Mary Jane smiled at her boy then slipped shades over her eyes. “Let’s read the signs out loud, all together— like a family.” Soon, a cacophony of advertisements filled the cab of the Cavalier. Roy Mac drove down the Parkway, speeding faster with every falling off of another car. When they reached the edge of Pigeon Forge where stands of sycamore, poplar and hemlock replaced a forest of revolving billboards, flashing store signs, and hotels, their calls trailed off one by one as the world of commerce slipped from view. The place they inhabited became suddenly darker, colder. Empty even. Roy sat erect, one hand on the wheel, the other cranking the window up. Mary Jane leaned on the headrest and arched her back with palms flat on her stomach. She took a deep breath and closed her eyes. In the back, Little Daniel Boone, still in the coonskin cap, pulled his legs to his chest, wrapped his arms around them, and put his eye sockets in small knobby knees.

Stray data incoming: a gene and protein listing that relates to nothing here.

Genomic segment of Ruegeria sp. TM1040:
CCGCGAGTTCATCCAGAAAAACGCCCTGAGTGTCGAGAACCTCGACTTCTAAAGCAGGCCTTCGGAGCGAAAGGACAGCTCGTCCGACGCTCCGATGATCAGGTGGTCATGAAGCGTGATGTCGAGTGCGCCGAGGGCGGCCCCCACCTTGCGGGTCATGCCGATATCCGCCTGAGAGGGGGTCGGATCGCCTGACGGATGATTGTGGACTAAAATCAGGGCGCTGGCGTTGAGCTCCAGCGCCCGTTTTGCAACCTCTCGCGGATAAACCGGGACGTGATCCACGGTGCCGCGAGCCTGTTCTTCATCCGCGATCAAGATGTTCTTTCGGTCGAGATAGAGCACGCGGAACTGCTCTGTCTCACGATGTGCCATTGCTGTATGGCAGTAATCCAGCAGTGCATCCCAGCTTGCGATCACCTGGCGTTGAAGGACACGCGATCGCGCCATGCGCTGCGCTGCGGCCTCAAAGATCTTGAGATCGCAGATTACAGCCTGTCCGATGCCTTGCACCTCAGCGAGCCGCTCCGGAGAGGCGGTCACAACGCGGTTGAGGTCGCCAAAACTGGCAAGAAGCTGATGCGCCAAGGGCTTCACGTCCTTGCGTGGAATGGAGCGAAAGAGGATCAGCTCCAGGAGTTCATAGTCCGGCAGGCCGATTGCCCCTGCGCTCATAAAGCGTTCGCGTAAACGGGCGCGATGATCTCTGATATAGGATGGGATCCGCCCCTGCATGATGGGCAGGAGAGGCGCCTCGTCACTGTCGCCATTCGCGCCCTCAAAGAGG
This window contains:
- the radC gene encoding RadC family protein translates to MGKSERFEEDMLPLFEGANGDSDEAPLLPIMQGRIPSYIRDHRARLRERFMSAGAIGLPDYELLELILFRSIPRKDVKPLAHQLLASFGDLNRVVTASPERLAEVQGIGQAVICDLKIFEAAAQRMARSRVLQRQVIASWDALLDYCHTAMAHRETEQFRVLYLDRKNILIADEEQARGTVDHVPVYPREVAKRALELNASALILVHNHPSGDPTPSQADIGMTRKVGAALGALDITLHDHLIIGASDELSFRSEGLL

Roy turned on the stereo, easing the volume up. “More classic rock on 103.5 WIMZ.” The distinct ching of a cash register rang out and then a bass line in time with it. Roy Mac’s head bobbed in rhythm, two beats down, one beat to each side. The strum of an electric guitar expanded the space between the high pitch of the cash machine and the low resolve of the bass. “Money,” the voice strained, urgent and steady. “Get away. Get a good job with good pay and you’re o-o-o-kay.” “Money,” Roy sang in time, more urgent but less steady than the voice that came out of the radio. “It’s a gas. Grab that cash with both hands and make a stash.” Mary Jane raised one eye then closed it again. Roy listened to the song as it filled the Cavalier. He slowed the car to the pace of traffic. Clicked his seat back a notch. He peered to his left and down to the river that flowed against his direction. Tree trunks shot down into the riverbanks, some making striking white figures, their branches stretching like eager arms. Their tips reached for the ends of other trees. But the tips never touched, frozen forever in that tiny but infinite space where two objects almost meet. “Money, get back. I’m alright Jack keep your hands of my stack.” Roy saw a rock wall rise to his right, topped to the peak of the slope with a million greens, colors and shades he had not seen before. With both hands, he pulled himself close to the steering wheel, looked earnestly up and out of the windshield: a sky streaked blue and white, but the sun hid behind a fluff of clouds. A hawk glided, circling, on the high wind; it’s wing tipped upward then vanished for a second—“Money, it’s a crime”— then the hawk arched back into view: “Share it fairly but don’t take a slice of my pie.” The car in front of Roy pumped the breaks, its red taillights blinking. “Money, so they say…” On and off the red lights went seeming to rock in time with the music. “Is the root of all evil to-o-o-day…” The road curved. Mid-day became darker as the sun got blocked behind a crowd of clouds. “But if you ask for a raise it’s no surprise that they’re giving none away.”